March, 1640 — Nieuw Amsterdam, Nieuw Netherland
It is barely bright enough for them to see, but men with wide hats and great baskets are already picking their way around the garbage and potholes of Broadway, pulling doorbell chains and passing on again after a respectful wait or, if the door should open, greeting the house’s kitchen servant and cheerfully presenting their wares.
In their over-burdened baskets the grocers carry great six-pound loaves of bread and wax-covered wheels of cheese. One man staggers with the weight of an entire firkin of butter, hoping to sell it a scoop at a time, not caring a whit whether the tiny coins he takes in payment bear the stamps of the Dutch Republic or of Catholic Spain. Both places are equally remote, and copper is always copper.
Closing the shutters against the chill morning air, Michael turns to examine his upper-storey office. With a gesture he lights candles on the side tables and a cheering blaze in the broad masonry fireplace. The guest who will visit him soon needs comfortable temperatures no more than he does, but he wants every detail of her arrival to be perfect. Although he has often visited her, she has not seen the Earth in more than a thousand years.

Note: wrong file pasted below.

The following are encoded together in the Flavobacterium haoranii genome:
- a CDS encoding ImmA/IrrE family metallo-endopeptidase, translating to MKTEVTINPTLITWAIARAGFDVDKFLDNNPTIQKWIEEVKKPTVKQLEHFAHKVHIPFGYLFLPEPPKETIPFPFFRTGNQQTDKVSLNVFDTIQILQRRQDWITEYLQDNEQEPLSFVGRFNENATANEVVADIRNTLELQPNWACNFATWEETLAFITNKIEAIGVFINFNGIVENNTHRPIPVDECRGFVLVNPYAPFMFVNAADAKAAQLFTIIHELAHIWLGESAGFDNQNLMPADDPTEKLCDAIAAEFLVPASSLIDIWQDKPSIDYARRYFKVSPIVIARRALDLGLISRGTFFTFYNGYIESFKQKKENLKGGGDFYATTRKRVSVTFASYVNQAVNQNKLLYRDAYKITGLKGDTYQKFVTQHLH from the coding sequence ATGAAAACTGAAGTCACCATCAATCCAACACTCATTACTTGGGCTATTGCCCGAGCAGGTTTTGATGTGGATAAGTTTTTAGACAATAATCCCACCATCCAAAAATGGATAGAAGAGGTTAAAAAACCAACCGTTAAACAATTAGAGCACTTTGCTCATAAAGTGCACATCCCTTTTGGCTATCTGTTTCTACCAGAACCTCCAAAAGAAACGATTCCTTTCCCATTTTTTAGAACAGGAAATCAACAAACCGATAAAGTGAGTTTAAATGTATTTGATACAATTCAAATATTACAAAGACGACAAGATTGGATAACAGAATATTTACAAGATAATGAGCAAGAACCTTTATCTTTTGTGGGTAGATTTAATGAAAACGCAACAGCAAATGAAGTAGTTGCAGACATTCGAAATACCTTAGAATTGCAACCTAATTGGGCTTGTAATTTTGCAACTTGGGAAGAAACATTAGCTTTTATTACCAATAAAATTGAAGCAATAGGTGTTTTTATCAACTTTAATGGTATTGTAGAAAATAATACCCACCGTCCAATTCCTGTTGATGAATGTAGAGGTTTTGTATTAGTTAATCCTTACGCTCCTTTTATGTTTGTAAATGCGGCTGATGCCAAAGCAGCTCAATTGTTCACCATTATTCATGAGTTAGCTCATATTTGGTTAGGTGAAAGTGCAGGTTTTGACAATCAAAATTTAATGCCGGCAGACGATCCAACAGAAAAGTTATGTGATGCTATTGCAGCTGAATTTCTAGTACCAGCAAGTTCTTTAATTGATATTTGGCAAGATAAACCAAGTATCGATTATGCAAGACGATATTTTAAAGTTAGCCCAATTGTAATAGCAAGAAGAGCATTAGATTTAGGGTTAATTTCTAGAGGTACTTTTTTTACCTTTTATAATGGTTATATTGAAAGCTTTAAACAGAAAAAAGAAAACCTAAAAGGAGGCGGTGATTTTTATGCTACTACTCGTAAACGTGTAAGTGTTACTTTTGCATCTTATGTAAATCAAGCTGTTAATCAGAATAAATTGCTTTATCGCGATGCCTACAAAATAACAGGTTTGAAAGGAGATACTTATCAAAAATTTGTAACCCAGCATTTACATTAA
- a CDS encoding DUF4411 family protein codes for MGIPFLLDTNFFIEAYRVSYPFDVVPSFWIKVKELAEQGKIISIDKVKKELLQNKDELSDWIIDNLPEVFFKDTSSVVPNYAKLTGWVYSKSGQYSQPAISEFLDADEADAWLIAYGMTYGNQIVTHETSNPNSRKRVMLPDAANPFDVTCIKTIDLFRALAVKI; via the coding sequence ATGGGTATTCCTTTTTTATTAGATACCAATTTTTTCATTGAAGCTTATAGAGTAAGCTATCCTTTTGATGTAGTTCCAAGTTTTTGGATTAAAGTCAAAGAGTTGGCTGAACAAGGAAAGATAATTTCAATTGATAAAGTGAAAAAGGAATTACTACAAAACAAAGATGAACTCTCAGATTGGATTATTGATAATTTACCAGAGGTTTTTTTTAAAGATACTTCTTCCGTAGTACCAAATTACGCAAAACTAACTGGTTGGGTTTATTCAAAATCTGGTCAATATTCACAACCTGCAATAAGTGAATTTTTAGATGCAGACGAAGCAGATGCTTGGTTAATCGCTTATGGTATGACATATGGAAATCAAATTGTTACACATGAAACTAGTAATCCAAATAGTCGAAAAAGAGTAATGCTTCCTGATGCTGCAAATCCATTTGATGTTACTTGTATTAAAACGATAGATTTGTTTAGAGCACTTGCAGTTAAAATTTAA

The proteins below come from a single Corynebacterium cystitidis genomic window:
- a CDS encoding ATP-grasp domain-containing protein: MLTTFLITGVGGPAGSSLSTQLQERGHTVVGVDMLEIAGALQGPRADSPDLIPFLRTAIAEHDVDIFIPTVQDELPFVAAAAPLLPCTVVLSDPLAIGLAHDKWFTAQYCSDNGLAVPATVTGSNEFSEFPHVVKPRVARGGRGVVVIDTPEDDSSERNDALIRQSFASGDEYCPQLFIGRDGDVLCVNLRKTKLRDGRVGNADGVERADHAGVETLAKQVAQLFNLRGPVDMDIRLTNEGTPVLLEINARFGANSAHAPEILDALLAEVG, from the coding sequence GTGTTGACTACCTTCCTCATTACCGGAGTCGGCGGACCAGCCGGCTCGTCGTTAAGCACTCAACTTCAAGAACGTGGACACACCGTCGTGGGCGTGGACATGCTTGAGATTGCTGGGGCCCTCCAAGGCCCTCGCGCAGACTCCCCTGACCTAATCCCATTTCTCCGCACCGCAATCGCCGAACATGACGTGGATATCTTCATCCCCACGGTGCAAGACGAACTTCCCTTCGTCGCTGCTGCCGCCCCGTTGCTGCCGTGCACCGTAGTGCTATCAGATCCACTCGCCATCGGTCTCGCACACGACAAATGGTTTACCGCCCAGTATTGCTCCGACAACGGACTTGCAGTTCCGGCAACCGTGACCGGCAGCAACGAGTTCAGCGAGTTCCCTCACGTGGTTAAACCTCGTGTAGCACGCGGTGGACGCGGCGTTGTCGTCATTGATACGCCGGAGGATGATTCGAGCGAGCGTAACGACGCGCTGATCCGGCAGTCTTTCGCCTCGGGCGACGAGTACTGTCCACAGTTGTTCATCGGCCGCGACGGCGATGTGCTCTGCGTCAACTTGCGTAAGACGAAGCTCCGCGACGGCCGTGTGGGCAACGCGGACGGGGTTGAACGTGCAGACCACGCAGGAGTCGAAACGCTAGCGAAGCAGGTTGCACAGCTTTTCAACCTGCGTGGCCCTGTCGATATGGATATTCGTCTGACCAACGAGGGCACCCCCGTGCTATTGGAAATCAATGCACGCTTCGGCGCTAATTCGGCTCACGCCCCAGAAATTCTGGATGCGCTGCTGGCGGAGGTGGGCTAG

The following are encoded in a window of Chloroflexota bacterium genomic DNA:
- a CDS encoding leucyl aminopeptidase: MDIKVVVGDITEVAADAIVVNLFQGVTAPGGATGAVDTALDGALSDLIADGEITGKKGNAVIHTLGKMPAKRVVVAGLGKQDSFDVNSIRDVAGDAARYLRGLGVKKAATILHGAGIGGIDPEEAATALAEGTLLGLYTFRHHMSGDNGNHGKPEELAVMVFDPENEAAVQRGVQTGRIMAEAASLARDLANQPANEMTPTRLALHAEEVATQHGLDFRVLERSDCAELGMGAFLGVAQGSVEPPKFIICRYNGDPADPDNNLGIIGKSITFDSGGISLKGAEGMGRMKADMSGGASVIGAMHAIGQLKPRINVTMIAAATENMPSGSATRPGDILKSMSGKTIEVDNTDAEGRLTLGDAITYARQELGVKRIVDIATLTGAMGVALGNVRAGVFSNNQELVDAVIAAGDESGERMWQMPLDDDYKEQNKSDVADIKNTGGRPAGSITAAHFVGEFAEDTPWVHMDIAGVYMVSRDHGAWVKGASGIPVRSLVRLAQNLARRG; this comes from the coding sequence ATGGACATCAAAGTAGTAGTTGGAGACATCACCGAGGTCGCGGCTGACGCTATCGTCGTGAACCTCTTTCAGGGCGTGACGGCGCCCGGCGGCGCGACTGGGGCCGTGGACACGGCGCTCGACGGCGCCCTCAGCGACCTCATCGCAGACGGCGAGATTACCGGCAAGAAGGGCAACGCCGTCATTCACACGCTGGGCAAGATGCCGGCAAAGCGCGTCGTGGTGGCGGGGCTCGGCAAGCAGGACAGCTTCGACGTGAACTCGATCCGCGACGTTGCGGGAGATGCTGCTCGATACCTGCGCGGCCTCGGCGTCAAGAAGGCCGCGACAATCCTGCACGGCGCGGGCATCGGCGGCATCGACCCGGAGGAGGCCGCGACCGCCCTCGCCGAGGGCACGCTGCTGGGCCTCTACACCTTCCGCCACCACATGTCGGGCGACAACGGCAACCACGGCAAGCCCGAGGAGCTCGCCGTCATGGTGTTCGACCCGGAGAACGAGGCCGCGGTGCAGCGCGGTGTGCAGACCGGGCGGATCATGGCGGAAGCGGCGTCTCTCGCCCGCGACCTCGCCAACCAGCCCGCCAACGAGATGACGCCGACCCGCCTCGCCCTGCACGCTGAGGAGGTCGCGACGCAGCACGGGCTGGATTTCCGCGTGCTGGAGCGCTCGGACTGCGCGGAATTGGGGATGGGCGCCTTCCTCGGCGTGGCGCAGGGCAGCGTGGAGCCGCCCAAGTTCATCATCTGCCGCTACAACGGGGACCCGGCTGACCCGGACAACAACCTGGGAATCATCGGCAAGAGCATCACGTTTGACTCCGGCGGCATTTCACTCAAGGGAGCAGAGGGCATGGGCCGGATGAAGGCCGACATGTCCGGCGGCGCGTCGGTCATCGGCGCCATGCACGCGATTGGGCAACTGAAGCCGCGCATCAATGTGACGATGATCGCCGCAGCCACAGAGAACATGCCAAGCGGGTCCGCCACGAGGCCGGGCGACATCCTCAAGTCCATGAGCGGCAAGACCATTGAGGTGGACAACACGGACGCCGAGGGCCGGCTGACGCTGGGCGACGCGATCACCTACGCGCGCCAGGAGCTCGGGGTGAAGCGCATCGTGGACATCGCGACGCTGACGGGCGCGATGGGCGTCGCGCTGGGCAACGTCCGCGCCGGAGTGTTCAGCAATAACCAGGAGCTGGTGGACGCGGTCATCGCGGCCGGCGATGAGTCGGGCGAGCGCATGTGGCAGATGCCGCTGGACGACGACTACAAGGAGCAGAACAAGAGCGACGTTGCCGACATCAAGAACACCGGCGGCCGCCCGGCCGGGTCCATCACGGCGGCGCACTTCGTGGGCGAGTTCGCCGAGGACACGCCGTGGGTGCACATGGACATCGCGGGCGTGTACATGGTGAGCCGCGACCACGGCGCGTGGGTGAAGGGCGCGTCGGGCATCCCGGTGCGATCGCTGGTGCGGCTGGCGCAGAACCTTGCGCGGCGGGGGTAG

Today she will do more than see it. Michael has no doubt that she will depart into its remotest distances. For quite some time now, there has been no question as to whether she would leave. The only question now is whether her departure will be for a time, or forever. When he realizes he has made a second completely unnecessary pass around the room, Michael seats himself at the table, and composes his mind to wait.
When he acquired this building shortly after his arrival at the little public wharf on Pearl Street two years ago, his first act after moving in was to re-position the portal to the Refuge, anchoring it in the closet that he is now facing. Looking at the well-constructed double oaken doors, he thinks of how many times he has sat before this exit, in all of the various locations where he has placed it through the long years, and waited as he waits now. He thinks of how many times he has said goodbye to a friend.
The wait has been long even for warriors such as himself. For the lesser beings, the teachers and messengers, it has been unending torment: eleven and a half millennia of concealment within the Refuge, or brief, furtive ventures into the world of men. But those forays are themselves a sharper kind of torment. Seeing the descendants of the children whom they once taught enslaved by the machinations of the Filii Lucis, generation after generation, is an experience few of the teachers can endure. A few of them return to the Refuge but many, faced with this choice, have elected to drift away: to live in seclusion, unable to replenish themselves, until their own lives finally draw to a close.
And it is his rule that kills them. His decision that no life shall be released from the Vault for those who depart. Without a supply of the concentrated energy of life, they will fade and die in not much more time than a child—an ordinary human being.